Kansas Promissory Note: What Is It?
A Kansas promissory note is a written agreement between a borrower and lender. The lender provides a loan to the borrower. The borrower promises to adhere to the payment agreement to repay the loan. If a Kansas promissory note provides the lender with the right to collect collateral if the loan goes into default, it is known as a secured agreement. An unsecured agreement still involves a loan and does not give the lender right to collateral if there is a default. Kansas promissory notes must comply with the State’s Contracts and Promises statutes.
What Is the Maximum Amount of Interest That May Be Charged?
Interest is also controlled by the State of Iowa. Under Contracts and Promises statutes, the highest interest rate that may be charged is 15% per year unless specifically authorized by law. If a lender charges more than the maximum amount, they may face legal repercussions for breaking the law.
How to Write a Kansas Promissory Note
Since a Kansas promissory note reflects a promise to repay a loan, it’s important to have it put in writing. It should include specific information that explains why the promissory note was created and that also identifies the parties involved. However, the first step in creating a promissory note is to decide whether the note is secured. If it is secured, the title should include the word “secured.” Without the proper designation, a court may treat the note as unsecured if a lawsuit arises. The following information should be included to outline the scope of the agreement:
- The date of creation for the promissory note. This is listed as month, day, and year. It is placed beneath the title.
- The legal names and mailing addresses of the parties involved in the agreement. The most common parties include the lender, the borrower, and a co-signer. The parties should also have their roles clarified. For example, ABC Financial, Inc., Lender. If the lender’s payment address is different from their mailing address, the payment address should also be listed in the agreement. If the note is secured, it is helpful to list the physical address for the borrower and any listed co-signer. This may help the lender with collecting collateral if the secured note is defaulted on by the borrower.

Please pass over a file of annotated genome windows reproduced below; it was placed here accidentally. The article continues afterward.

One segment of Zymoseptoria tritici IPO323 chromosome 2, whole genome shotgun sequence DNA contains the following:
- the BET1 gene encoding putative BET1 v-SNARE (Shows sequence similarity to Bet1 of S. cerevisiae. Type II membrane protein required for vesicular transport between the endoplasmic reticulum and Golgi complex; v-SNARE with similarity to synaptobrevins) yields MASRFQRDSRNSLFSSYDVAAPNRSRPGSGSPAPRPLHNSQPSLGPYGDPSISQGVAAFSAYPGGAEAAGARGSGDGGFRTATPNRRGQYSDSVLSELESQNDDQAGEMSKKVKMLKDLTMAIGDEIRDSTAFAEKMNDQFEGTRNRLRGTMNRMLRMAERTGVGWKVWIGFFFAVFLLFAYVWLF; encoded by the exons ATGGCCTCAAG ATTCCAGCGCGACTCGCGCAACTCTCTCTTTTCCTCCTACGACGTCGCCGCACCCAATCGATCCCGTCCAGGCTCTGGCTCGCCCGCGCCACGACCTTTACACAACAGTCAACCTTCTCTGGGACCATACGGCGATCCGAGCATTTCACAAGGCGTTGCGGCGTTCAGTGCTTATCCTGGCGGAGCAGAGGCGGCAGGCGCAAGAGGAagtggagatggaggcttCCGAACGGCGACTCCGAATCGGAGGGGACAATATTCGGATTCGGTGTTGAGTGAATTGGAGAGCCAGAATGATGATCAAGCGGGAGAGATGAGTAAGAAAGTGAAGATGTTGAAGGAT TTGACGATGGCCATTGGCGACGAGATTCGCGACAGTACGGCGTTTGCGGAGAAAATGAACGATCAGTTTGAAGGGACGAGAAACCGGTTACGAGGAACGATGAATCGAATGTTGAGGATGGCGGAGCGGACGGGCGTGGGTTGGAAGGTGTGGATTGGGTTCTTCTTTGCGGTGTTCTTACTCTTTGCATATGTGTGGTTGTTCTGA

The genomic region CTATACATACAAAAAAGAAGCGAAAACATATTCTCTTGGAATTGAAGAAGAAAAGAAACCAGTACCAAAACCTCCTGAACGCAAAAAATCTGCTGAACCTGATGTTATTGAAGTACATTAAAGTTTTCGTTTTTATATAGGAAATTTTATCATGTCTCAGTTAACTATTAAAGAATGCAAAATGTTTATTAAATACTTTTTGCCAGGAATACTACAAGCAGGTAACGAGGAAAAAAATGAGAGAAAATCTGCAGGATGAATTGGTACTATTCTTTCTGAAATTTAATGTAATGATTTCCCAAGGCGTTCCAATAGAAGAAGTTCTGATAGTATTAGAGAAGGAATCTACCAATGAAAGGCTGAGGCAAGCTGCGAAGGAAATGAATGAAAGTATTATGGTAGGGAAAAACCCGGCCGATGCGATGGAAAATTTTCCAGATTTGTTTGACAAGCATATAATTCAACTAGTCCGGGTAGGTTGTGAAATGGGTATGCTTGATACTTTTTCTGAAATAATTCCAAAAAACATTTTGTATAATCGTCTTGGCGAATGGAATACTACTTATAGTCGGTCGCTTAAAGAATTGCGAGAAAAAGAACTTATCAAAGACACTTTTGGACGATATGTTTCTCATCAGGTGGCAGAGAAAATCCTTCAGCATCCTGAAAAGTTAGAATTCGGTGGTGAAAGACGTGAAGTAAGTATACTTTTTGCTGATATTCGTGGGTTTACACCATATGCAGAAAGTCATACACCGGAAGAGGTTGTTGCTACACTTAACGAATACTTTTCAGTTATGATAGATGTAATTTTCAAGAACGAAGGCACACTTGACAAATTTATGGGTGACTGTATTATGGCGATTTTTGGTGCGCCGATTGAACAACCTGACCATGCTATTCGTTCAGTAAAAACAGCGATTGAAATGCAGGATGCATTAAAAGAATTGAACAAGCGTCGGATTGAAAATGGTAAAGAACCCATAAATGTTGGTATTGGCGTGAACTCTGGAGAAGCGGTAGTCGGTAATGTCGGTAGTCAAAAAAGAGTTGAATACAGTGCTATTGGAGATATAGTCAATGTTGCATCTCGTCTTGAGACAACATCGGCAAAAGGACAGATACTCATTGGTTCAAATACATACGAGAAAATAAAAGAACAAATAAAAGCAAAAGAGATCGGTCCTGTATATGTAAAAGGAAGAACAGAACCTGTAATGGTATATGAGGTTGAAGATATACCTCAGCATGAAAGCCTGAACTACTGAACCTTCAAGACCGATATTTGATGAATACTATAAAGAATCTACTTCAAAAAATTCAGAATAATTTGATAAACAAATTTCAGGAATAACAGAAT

- The principal amount of the loan provided. This is the amount of money that the lender provided to the borrower without interest. Interest is addressed on its own. Before executing the promissory note, make sure that this amount is accurate.
- The amount of interest charged by the lender. Interest is often expressed as either “per annum” or annual percentage rate (APR). This is additional money that must be paid by the borrower for the privilege of being given a loan. In the State of Kansas, most promissory notes may not exceed 15% per year.
- Payment information. Most Kansas promissory notes are repaid through installments. The note should state how many total installments must be made, when they must be made, and the amount that must be paid for each installment. If the lender uses a late fee, the amount of the fee should be documented as well as when the late fee is added on to the account. Lenders who use a separate payment address should list it here.
Secured Kansas promissory notes should also include a description of the collateral that the lender is entitled to receive if the borrower does not pay as agreed.
After the agreement is outlined between the parties, it should include some basic clauses.
- Interest Due in the Event of Default. This clause explains how much interest will be charged if the borrow defaults on the loan. It is particularly important if the promissory note has a lower interest rate if the borrower complies. The higher interest rate (up to 15%) may be reserved for default.
- Payment Allocation. A payment allocation clause gives a break down of how the received payments will be split between the balance of the loan and the interest charged.
- Prepayment. When a borrower wants to pay off a loan before the end of the agreement, it is known as prepayment. This clause explains whether the borrower will be financially penalized in some way if they want to pay off the loan early.
- Acceleration. If the borrower does not comply with the terms of the Kansas promissory note, the lender may demand immediate payment in full.
- Attorney Fees and Costs. This clause explains how attorney fees and costs incurred by one or both parties will be handled if the court must intervene.
- Waiver of Presentments. With this clause, the lender is not required to be physically present when the borrower makes payments.
- Severability. This clause holds that if one part of the agreement is unenforceable, the rest of the agreement will still be in effect.
- Conflicting Terms. This clause addresses how any conflicting terms in the promissory note will be handled. Generally, it involves the creation of an amendment to clarify the confusion.
- Notice. This clause explains to the borrower whether or not the lender will notify them if they plan to sue for defaulting on the loan.
- Governing Law. A governing law clause determines the state whose laws will govern the agreement in the event of a dispute.
Some Kansas promissory notes, such as those involved in buying a home, require a notary at the time it is signed by the borrower. Borrowers and any co-signers involved must sign and date the promissory note.
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